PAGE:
End scene.

Film still from Fiddler on the Roof

The Fiddler on the Roof Connection

Fiddler on the Roof is for everybody. Hear me out.

A few weeks ago I was talking about Fiddler on the Roof, and how much I love the show and music. I was provided with the argument that one cannot truly connect to Fiddler on the Roof if one is not Jewish. I see the point, but disagree at the same time.

I don’t consider myself religious. But even I find scenes like the Sabbath Prayer to be beautiful cultural and musical moments.

I was constantly aware of the show through music education in school, local productions, and then performing the show when I was in high school. In college I decided to make the show the center of a research paper on interfaith marriage, which was incredibly interesting…and simultaneously heartbreaking.

Maybe it’s because I am not religious that I don’t see this piece of art as something wholly connected to a god. I understand and respect the connection my Jewish friends have to this show.

As a child, teenager, and even now…I see this show in a way that is important to various types of people. I see it as a strong portrayal of (many) cultures who have struggled and how important it is to accept everyone. I see it as a great way to educate people about another culture and old traditions. I see it as a great album of music. I see it as a show that represents many themes that hit families, no matter the religion: generations, growing up, standing up to racism, accepting people despite tradition, and moving on with life.

When viewing “Sunrise, Sunset” on Youtube, I see many users commenting on how they used this song for their own weddings or wedding anniversaries. I wonder how many of them are Jewish, or if the song transcends that theme for them the way it does for me.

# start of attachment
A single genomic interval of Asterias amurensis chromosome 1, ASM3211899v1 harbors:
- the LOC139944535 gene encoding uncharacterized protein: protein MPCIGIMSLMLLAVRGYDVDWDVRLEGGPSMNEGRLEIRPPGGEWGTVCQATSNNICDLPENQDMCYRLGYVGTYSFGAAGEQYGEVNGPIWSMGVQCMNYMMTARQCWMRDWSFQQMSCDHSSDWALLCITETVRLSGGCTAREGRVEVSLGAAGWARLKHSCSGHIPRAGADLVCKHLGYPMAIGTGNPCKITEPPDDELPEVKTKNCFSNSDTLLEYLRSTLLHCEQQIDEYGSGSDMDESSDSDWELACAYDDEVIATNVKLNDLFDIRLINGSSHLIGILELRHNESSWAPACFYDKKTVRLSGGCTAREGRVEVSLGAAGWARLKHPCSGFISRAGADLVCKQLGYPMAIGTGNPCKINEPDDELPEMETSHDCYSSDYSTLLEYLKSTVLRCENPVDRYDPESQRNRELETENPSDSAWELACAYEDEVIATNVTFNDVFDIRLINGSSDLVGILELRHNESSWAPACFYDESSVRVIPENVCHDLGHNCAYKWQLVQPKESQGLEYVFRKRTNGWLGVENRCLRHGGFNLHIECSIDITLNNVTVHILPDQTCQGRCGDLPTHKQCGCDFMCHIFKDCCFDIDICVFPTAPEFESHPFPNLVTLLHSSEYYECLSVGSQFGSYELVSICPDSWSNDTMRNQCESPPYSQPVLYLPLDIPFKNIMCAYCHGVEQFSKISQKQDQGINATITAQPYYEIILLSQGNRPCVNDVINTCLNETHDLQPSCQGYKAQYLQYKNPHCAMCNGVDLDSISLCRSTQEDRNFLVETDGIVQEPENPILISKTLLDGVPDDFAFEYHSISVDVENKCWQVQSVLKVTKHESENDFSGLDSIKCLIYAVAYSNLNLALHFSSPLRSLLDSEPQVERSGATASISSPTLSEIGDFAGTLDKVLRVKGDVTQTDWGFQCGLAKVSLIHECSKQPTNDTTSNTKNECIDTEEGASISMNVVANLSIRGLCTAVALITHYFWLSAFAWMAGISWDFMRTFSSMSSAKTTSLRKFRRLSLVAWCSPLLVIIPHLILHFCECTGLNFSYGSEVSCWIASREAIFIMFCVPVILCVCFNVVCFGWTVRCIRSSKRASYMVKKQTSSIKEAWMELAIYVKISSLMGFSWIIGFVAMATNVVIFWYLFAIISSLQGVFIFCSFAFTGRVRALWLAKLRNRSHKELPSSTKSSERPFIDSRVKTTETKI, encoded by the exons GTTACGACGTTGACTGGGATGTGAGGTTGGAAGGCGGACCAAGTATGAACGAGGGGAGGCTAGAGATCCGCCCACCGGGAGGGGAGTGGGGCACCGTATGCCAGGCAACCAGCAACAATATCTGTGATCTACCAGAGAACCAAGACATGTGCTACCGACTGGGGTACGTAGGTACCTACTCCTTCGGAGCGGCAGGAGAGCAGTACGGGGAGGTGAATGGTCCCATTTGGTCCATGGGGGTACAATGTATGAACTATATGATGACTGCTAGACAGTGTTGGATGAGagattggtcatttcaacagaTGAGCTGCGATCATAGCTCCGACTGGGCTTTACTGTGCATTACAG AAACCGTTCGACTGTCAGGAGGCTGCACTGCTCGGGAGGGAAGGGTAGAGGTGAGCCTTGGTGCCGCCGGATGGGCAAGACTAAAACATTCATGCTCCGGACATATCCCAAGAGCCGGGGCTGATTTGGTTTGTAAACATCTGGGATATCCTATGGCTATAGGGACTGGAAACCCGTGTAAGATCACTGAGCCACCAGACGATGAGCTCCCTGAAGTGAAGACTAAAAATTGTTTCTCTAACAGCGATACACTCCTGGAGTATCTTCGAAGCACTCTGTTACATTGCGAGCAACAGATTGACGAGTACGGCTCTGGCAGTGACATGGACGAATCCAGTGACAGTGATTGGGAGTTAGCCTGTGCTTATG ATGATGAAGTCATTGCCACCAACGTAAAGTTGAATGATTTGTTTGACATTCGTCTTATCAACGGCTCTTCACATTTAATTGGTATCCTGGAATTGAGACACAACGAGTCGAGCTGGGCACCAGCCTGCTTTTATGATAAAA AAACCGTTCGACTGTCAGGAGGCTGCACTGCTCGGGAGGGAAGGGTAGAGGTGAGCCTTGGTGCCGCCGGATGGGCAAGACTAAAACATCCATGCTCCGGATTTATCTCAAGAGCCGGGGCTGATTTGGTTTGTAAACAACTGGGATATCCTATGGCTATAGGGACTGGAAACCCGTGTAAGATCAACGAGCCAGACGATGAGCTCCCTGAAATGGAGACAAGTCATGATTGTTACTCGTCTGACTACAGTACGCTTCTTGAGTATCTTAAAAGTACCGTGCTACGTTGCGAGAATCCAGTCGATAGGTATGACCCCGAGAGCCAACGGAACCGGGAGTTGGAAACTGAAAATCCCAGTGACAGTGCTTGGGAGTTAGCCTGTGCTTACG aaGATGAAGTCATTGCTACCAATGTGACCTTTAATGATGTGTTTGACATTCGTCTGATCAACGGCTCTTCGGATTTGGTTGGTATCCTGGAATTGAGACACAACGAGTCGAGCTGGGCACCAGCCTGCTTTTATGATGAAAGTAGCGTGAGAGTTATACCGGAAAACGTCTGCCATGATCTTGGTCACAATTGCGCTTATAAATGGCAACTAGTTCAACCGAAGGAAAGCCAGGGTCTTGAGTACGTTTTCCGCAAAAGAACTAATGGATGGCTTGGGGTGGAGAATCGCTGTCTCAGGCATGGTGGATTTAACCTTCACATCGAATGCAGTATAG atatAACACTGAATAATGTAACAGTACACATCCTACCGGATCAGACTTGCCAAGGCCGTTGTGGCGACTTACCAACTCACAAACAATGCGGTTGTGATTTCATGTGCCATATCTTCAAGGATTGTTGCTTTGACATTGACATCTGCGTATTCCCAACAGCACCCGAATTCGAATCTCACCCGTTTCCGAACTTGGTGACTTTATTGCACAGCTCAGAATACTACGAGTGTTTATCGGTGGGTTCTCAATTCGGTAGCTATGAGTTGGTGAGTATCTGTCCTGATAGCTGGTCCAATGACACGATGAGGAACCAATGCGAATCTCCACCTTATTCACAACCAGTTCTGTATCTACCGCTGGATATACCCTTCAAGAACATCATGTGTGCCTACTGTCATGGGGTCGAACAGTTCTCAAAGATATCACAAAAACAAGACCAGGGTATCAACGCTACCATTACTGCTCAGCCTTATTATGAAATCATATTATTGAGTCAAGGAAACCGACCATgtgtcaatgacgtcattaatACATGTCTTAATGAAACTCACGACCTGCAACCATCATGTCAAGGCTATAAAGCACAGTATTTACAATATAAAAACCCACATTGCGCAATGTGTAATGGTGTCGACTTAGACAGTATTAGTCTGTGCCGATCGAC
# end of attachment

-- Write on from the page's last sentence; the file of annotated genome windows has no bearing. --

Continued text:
Not to mention the Chava Sequence. I swear when we did that portion of the show there wasn’t a parent in the audience who didn’t get a little teary eyed.

I for one am very glad that I had teachers who exposed me to this show at a young age. I already had Jewish friends when I was very little, but I noticed how many kids were totally isolated from that once I grew up. I was shocked to hear Jewish and Muslim racial slurs in the halls once I was in high school. It may sound trite, but it is a huge shame that so many people can’t look past religion and culture and look on to people themselves.

In the meantime, if you’ve never experienced Fiddler on the Roof, I strongly recommend it.

What do you think? Is it a stronger piece of art to those who relate to the aspect of Judaism? Do you think the show’s themes make a bold impact on any viewer? What has your experience with the show been?

You remind me of a girl

Feedback is Fun When It’s Not From Your Amp

Did I catch you with the David Bowie image? Dance, magic, dance!

I really love interviewing people, artists especially. That being said, I reached my end point for the recent project, and don’t have too much time to write. I love writing, though. Oh, dear.

A goal I set for myself last year was to do less.

Ew, what?

As in, my friends and family think I stretch myself too thin and that I want to be involved in all of the thing, and want to help people with their things, and then I end up complaining to my cat at 2 AM about how many things. I just started a new job that I really like, and I need to focus. So, for the writing, I am focusing on writing gigs that pay, or volunteering my time for certain causes. I’m keeping this as a place to disperse this writing and share other media.

If I were to start a new blog, I have a few things to consider. Here is where I need your feedback. OH FOR SURE.